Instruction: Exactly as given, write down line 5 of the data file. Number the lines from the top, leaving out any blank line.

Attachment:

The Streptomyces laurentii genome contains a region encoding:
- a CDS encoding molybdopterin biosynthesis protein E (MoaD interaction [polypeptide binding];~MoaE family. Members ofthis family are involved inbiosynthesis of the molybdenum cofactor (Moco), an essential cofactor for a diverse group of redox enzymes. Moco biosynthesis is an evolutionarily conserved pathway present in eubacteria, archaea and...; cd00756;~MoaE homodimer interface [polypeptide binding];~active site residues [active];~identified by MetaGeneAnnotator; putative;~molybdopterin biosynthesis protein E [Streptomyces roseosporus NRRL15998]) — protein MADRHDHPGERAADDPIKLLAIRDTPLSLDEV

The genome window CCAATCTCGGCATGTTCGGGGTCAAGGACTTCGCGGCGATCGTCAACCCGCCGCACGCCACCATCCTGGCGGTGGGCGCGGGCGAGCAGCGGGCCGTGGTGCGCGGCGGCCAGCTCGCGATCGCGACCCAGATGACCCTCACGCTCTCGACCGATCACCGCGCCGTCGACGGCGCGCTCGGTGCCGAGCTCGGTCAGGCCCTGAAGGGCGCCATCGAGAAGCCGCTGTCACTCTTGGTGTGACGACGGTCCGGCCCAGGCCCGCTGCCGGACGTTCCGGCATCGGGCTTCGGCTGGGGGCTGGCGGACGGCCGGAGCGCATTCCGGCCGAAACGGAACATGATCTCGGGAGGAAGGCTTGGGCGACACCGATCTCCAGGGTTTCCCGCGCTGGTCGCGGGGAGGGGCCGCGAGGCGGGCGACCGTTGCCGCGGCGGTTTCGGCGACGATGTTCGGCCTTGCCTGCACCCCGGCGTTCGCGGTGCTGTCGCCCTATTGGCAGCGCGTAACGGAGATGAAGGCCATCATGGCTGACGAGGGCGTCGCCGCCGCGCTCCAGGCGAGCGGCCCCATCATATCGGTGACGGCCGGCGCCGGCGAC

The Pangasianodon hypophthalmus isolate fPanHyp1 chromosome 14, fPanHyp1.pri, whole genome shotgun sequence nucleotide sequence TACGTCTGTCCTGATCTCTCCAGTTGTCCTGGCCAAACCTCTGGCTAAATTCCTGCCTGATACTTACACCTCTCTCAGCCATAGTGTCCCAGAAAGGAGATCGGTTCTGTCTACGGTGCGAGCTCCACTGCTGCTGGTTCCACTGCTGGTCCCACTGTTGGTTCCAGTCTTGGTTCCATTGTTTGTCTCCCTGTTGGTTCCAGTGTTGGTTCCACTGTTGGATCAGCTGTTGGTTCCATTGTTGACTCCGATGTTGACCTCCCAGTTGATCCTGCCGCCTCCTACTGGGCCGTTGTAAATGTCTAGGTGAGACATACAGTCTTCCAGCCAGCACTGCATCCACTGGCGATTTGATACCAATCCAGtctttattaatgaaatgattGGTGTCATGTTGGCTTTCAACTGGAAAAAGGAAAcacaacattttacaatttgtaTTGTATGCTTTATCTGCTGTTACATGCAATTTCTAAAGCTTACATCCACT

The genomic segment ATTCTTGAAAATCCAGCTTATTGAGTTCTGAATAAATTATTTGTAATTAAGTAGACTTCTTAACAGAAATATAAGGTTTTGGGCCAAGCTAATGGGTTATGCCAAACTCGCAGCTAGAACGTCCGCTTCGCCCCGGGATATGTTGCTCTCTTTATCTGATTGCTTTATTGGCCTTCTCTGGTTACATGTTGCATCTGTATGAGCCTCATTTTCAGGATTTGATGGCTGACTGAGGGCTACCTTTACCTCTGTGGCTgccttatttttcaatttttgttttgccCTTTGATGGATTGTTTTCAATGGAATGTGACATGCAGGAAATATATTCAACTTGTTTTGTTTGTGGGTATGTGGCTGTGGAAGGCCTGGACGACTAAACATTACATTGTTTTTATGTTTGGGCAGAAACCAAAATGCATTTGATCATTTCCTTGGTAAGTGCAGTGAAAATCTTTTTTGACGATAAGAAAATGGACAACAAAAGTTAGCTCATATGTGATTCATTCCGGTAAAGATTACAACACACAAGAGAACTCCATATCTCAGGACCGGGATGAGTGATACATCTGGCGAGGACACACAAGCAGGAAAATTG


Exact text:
The genomic segment ATTCTTGAAAATCCAGCTTATTGAGTTCTGAATAAATTATTTGTAATTAAGTAGACTTCTTAACAGAAATATAAGGTTTTGGGCCAAGCTAATGGGTTATGCCAAACTCGCAGCTAGAACGTCCGCTTCGCCCCGGGATATGTTGCTCTCTTTATCTGATTGCTTTATTGGCCTTCTCTGGTTACATGTTGCATCTGTATGAGCCTCATTTTCAGGATTTGATGGCTGACTGAGGGCTACCTTTACCTCTGTGGCTgccttatttttcaatttttgttttgccCTTTGATGGATTGTTTTCAATGGAATGTGACATGCAGGAAATATATTCAACTTGTTTTGTTTGTGGGTATGTGGCTGTGGAAGGCCTGGACGACTAAACATTACATTGTTTTTATGTTTGGGCAGAAACCAAAATGCATTTGATCATTTCCTTGGTAAGTGCAGTGAAAATCTTTTTTGACGATAAGAAAATGGACAACAAAAGTTAGCTCATATGTGATTCATTCCGGTAAAGATTACAACACACAAGAGAACTCCATATCTCAGGACCGGGATGAGTGATACATCTGGCGAGGACACACAAGCAGGAAAATTG